News Corp.'s James Murdoch, shown in July, could face criminal charges… (Peter Macdiarmid, Getty…)
James Murdoch is fighting for his professional life, as a growing scandal engulfs his family and the media conglomerate they control.
On Thursday, the News Corp. heir apparent returns to Parliament for a second round of questions about his role in the British phone hacking case. The legislative body is investigating whether it was misled by News Corp. executives, perhaps by Murdoch himself, as members explored the unscrupulous tactics employed by the company's now-defunct London tabloid News of the World in pursuit of salacious scoops.
Rupert Murdoch's 38-year-old son, who runs News Corp.'s European operations, is in the cross hairs of their inquiry. In July, when Rupert and James appeared before the committee, James Murdoch said he was unaware of the extent of the illegal conduct at the News of the World until late last year. Within 24 hours, two former tabloid executives called James Murdoch's truthfulness into question by offering a different account.
"This is an unusual inquiry," Tom Watson, a member of Parliament's Culture, Media and Sport Committee, said in an interview. "If we publicly find that Parliament was misled during an inquiry of this powerful company, then misled again by James Murdoch .... it will cause huge reputational harm to the company."
The executive has more than his reputation at stake. Just six months ago, the youngest son of News Corp. chief Rupert Murdoch was considered the rising star in the family's sprawling media empire, which includes the Fox broadcast network, Fox News Channel, the 20th Century Fox movie studio, HarperCollins book publishing and a portfolio of newspapers that includes the Wall Street Journal. In March, he was promoted to deputy chief operating officer, the No. 3 executive position in the company. The phone hacking scandal may derail Rupert Murdoch's wish to have James succeed him.
There may be legal consequences too. Scotland Yard officials have been investigating allegations that News Corp. journalists bribed police officers for information and illegally listened to voice mail messages left for members of the royal family, sports figures, celebrities and crime victims. Sixteen people have been arrested in the widening probe, including Rebekah Brooks, who had just resigned as chief of the company's British newspaper unit.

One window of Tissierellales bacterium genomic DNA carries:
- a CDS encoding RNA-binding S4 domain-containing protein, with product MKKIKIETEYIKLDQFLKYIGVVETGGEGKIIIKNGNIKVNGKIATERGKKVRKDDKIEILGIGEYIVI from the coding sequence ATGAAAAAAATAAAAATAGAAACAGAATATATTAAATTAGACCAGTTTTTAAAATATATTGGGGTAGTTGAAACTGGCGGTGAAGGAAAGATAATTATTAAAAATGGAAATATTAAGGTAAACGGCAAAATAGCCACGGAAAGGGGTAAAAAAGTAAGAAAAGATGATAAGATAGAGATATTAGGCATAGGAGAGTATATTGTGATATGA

James Murdoch could face criminal charges if police investigators determine he was involved in a conspiracy to cover up a crime. However, his appearance before Parliament will not result in charges. He is not testifying under oath, and British law protects him from being prosecuted over his statements to the legislative body. Scotland Yard declined to comment on its investigation, which is expected to continue through next year. Representatives for Murdoch had no comment.
Since July, after the first revelations that News of the World had hacked into the cellphone of a murdered 13-year-old girl, News Corp. executives have been struggling to contain the fallout. The company shut the 168-year-old tabloid and abandoned its $12-billion bid to acquire full control of British Sky Broadcasting, the commonwealth's largest pay TV service.
The crisis exacerbated tensions among members of the Murdoch clan. News Corp. Chief Executive Rupert Murdoch was conflicted about James' continued role at the company, suggesting that he take a leave of absence last summer, according to an article in the December issue of Vanity Fair. Rupert Murdoch then had a change of heart.
James' sister Elisabeth urged their father to temporarily remove him and ditch other top executives tarnished by the damaging disclosures. Even before the scandal became front page news, a psychologist had been brought in to counsel the family about corporate succession.
"It's kind of like watching 'Dallas.' They're just after each other," said Quentin J. Fleming, an adjunct professor at USC's Marshall School of Business and author of "Keep the Family Baggage Out of the Family Business."
"One of my seven deadly sins is the 'father knows best' syndrome," Fleming said. "I know Rupert has said he wants one of his children to run [News Corp.], but … does he really want that?"
Some inside News Corp. are doubtful that the Murdoch scion can survive the crisis. Others close to James — who is known for being blunt, bright and tenacious — say he believes the facts will support his version of events. Last week News Corp. reaffirmed its support. "We have great confidence in James," Chief Operating Officer Chase Carey said. "James has done a good job."
James Murdoch is expected to tell Parliament that he was not shown an incriminating piece of evidence that has become pivotal to the Parliament investigation.